The redevelopment of Television Centre by developer Stanhope is breathing new life into the former broadcasting headquarters. The vision transforms the previously private site into a vibrant destination, significantly contributing to the regeneration of this area of West London.
The 1.7 million square foot mixed-use development provides offices, homes, a hotel, retail, restaurants, TV studios and leisure facilities, set within a beautifully designed public realm. Phase One is now open and includes the sensitive restoration and conversion of the famous Grade II listed ‘donut’ building, which preserves valuable heritage features and two new buildings. Despite the grand scale of this complex project, every tiny detail has been carefully considered and resolved in collaboration with the project team. This has resulted in a truly integrated approach. The architecture exposes and celebrates the engineering. The project sensitively responds to its historical context whilst modernising the site, bringing delight to the people who will now experience the re-imagined Television Centre. Arup’s contribution spans a wide range of engineering disciplines. Involvement began during the initial site feasibility study and continued through detailed design of each building in Phase One and subsequent elivery. Phase Two now brings further exciting opportunities to unlock the remaining site and realise the vision of the masterplan. Television Centre is a truly unique project and below we share a selection of the challenges and successes involved in transforming this iconic British landmark.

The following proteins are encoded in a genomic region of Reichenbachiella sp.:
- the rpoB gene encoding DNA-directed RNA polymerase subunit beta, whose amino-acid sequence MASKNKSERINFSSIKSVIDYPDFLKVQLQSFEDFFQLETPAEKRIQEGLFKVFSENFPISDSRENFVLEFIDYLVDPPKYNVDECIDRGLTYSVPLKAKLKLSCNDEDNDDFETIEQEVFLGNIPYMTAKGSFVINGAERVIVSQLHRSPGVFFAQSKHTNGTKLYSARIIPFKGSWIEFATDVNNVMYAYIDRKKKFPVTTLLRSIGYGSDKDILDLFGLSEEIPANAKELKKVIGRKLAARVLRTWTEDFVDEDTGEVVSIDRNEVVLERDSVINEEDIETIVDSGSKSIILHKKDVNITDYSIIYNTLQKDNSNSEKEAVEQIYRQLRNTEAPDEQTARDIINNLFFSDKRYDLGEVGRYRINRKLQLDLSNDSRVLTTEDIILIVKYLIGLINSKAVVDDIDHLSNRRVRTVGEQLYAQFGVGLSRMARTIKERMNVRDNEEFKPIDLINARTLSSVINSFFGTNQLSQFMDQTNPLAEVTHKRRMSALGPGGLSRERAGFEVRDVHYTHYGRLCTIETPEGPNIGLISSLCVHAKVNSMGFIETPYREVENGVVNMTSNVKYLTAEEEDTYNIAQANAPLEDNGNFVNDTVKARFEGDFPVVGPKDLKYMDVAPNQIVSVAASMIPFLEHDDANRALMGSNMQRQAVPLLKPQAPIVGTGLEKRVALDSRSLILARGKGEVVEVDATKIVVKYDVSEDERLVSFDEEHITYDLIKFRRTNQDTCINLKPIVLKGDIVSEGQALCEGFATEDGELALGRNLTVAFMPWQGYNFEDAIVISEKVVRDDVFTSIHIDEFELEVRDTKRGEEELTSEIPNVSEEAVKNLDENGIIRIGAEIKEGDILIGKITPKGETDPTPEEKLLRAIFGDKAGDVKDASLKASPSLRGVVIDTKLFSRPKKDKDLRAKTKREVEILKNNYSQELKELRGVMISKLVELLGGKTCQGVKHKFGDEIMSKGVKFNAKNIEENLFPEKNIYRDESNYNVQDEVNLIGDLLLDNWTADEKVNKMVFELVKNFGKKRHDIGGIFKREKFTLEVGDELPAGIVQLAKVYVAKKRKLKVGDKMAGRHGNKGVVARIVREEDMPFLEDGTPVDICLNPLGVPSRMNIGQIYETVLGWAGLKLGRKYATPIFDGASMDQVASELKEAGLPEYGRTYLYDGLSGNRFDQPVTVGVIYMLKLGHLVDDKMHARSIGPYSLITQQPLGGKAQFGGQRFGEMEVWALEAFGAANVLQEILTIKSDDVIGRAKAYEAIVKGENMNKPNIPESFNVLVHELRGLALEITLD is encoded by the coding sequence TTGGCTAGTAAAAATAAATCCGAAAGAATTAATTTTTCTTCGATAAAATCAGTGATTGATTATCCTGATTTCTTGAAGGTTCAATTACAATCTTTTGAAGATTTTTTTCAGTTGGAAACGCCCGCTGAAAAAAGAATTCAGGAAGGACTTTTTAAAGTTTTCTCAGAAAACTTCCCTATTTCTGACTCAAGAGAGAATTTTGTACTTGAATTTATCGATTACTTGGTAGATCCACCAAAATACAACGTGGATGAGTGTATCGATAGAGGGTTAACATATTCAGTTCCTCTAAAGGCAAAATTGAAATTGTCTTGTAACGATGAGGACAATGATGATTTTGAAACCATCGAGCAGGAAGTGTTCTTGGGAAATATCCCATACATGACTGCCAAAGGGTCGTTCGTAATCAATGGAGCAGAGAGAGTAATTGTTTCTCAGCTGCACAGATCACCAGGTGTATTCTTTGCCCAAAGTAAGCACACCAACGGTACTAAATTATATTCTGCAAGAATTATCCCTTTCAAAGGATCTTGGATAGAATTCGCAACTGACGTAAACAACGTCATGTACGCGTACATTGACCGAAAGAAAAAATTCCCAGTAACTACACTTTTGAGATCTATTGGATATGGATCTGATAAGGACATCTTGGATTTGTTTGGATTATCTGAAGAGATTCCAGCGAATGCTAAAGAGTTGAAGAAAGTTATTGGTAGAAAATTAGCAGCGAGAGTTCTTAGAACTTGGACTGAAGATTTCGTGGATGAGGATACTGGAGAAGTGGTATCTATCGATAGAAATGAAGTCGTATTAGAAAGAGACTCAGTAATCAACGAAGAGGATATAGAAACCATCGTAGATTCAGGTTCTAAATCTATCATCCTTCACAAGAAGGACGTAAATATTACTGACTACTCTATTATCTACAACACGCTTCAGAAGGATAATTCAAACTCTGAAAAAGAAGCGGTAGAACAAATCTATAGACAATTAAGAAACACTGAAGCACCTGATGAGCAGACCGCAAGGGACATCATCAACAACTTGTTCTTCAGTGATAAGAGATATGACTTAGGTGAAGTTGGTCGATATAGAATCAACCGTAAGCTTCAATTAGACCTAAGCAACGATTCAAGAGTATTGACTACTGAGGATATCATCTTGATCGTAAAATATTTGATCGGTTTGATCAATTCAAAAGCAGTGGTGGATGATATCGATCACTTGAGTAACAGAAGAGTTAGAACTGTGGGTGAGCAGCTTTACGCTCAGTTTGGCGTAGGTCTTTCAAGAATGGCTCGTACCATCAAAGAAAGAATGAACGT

Arup has provided the following engineering services: Structural, Geotechnical, Infrastructure, Transportation and Logistics, Building Services, Sustainability, Wellness and Indoor Air Quality. Arup worked closely with the following collaborators: